Stephen Strasburg pitching in his major league debut (dbking/Flickr)
Of the 161 injured players in Major League Baseball, 94 are pitchers. It’s no surprise: Pitchers can work up unbelievable speeds when they throw, like Stephen Strasburg, who threw 101 mph with his fastball and pitched 14 strikeouts in his debut with the Washington Nationals.
However, when pitchers begin throwing inconsistently, due to fatigue or poor technique, they are susceptible to physical harm and can tear a ligament or hurt their shoulder.
Such injuries can ruin a pitcher’s career, such as Hall of Famer Don Drysdale, whose pitching career was cut short by a bad rotator cuff injury. These can also cost MLB teams as much as $54 million per year in salary losses.
That is why three engineering students at Northeastern University created a “data-logging” compression shirt that can track pitching mechanics during a game in real time.
Data-logging baseball shirt (Ecouterre)
The students embedded motion sensors on the forearm, back, and bicep areas of the shirt and powered the sensors with conductive threads that are also embedded in the fabric.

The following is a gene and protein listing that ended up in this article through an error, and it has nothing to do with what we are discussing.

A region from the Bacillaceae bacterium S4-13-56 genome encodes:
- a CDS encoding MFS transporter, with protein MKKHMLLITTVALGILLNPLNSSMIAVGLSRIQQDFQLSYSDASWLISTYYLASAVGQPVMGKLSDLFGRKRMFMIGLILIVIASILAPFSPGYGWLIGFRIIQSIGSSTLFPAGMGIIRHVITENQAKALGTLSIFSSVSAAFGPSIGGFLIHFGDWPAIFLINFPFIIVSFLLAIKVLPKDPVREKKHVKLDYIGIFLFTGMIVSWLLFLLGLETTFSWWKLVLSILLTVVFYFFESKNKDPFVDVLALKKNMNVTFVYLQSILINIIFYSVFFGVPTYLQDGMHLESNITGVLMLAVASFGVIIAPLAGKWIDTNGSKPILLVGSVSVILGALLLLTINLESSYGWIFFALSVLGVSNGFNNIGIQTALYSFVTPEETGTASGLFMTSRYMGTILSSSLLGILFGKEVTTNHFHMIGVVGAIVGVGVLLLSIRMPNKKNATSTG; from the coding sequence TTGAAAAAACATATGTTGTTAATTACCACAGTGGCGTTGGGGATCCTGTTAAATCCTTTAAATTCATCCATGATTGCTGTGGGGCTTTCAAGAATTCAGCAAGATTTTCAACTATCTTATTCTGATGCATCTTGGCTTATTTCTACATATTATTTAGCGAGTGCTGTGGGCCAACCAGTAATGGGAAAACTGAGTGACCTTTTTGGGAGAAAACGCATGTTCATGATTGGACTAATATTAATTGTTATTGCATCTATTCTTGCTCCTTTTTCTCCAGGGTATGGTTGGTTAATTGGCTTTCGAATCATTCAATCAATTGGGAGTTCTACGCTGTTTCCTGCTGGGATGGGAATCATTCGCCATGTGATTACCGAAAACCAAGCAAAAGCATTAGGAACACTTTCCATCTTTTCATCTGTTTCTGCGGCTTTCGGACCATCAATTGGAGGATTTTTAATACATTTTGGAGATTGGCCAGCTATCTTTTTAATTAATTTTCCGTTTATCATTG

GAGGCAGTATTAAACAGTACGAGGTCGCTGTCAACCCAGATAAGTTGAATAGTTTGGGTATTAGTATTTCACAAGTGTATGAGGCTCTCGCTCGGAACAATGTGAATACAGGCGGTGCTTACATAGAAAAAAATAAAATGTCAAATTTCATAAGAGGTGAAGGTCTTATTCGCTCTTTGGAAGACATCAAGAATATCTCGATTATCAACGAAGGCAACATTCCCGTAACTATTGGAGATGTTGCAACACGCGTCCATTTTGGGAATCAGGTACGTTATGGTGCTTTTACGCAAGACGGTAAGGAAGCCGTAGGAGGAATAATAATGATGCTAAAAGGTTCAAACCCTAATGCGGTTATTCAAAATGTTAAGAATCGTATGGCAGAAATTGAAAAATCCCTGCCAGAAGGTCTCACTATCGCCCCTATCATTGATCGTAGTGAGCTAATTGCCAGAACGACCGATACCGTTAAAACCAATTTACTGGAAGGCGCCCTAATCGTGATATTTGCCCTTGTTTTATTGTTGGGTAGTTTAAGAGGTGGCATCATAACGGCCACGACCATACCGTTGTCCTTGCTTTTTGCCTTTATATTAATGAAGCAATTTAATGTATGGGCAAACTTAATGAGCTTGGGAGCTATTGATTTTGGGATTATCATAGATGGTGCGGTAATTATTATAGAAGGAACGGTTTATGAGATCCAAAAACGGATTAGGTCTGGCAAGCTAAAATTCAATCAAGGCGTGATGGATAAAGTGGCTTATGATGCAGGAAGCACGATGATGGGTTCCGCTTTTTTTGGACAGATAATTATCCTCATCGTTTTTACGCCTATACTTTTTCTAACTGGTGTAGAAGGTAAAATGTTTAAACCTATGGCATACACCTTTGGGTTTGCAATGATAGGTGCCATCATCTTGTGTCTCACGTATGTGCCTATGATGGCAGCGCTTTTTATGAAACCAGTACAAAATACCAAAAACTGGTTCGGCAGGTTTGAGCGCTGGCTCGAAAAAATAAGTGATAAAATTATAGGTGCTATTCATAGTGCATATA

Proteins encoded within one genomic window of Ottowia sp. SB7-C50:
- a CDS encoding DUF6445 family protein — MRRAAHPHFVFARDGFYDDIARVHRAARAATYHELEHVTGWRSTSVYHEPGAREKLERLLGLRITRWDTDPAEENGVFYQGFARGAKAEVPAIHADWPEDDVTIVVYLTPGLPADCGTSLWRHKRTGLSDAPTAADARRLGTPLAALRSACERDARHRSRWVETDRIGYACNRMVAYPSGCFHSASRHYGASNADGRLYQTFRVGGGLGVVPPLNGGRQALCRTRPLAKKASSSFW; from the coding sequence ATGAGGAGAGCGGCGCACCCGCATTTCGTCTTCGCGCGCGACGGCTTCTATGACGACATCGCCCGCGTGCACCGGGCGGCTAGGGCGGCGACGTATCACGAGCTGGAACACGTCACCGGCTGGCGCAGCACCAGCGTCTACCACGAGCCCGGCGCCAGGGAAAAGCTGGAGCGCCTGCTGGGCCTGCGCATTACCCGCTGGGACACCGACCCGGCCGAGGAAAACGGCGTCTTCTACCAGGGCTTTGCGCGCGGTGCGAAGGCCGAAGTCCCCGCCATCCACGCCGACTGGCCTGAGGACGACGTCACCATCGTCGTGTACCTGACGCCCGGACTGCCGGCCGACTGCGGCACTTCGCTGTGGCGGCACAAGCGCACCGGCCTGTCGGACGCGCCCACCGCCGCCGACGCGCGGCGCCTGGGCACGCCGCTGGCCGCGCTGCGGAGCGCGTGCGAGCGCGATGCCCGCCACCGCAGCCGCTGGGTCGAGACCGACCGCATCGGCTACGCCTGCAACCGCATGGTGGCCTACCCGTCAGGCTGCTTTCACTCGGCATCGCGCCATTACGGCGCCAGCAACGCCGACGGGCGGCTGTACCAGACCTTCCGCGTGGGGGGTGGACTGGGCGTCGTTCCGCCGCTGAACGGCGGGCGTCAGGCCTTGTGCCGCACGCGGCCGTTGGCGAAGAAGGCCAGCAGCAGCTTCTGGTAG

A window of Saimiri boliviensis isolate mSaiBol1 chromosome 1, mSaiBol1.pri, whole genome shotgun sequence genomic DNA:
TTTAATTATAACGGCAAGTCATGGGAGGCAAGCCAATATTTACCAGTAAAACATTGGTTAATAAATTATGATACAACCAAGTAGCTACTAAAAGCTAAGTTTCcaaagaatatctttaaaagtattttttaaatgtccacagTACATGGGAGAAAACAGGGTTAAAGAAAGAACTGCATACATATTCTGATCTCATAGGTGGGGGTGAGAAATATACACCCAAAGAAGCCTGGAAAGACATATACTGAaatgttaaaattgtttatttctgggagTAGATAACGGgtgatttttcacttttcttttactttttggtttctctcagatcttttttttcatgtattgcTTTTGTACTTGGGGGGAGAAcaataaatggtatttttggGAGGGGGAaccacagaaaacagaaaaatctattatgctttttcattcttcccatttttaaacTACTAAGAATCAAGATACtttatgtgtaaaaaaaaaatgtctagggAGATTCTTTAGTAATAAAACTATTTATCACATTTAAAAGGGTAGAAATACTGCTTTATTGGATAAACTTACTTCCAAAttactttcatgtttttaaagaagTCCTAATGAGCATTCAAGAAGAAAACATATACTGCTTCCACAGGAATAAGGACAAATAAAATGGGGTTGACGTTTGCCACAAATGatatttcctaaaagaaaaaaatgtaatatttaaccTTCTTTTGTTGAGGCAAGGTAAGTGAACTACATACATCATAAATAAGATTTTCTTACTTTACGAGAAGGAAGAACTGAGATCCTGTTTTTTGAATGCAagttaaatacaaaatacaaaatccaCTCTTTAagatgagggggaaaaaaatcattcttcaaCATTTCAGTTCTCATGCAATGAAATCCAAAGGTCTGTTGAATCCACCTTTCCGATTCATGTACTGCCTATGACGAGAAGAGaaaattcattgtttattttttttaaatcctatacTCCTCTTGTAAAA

The sensors are linked to a software program that records acceleration and movement of the pitching arm, data that can be made accessible for coaches to monitor in the dugout.
Before the design of this smart compression shirt, pitchers had to perform in a lab for their movements to be analyzed. Now coaches can know immediately when a pitcher is in danger of injury.
Three MLB teams have already shown interest and contacted the students, who are in the process of developing a completely wireless prototype.